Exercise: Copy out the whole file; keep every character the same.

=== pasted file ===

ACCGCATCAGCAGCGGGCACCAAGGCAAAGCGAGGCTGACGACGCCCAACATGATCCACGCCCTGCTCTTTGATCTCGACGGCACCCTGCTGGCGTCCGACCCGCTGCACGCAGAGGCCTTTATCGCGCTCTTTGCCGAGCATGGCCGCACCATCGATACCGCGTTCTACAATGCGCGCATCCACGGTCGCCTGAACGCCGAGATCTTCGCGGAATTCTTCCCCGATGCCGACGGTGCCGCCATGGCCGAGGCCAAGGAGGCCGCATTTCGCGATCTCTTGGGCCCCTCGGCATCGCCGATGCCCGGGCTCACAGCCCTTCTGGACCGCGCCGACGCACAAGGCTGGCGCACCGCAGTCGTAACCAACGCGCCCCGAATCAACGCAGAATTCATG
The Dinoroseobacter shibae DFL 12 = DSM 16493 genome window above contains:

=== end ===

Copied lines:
ACCGCATCAGCAGCGGGCACCAAGGCAAAGCGAGGCTGACGACGCCCAACATGATCCACGCCCTGCTCTTTGATCTCGACGGCACCCTGCTGGCGTCCGACCCGCTGCACGCAGAGGCCTTTATCGCGCTCTTTGCCGAGCATGGCCGCACCATCGATACCGCGTTCTACAATGCGCGCATCCACGGTCGCCTGAACGCCGAGATCTTCGCGGAATTCTTCCCCGATGCCGACGGTGCCGCCATGGCCGAGGCCAAGGAGGCCGCATTTCGCGATCTCTTGGGCCCCTCGGCATCGCCGATGCCCGGGCTCACAGCCCTTCTGGACCGCGCCGACGCACAAGGCTGGCGCACCGCAGTCGTAACCAACGCGCCCCGAATCAACGCAGAATTCATG
The Dinoroseobacter shibae DFL 12 = DSM 16493 genome window above contains: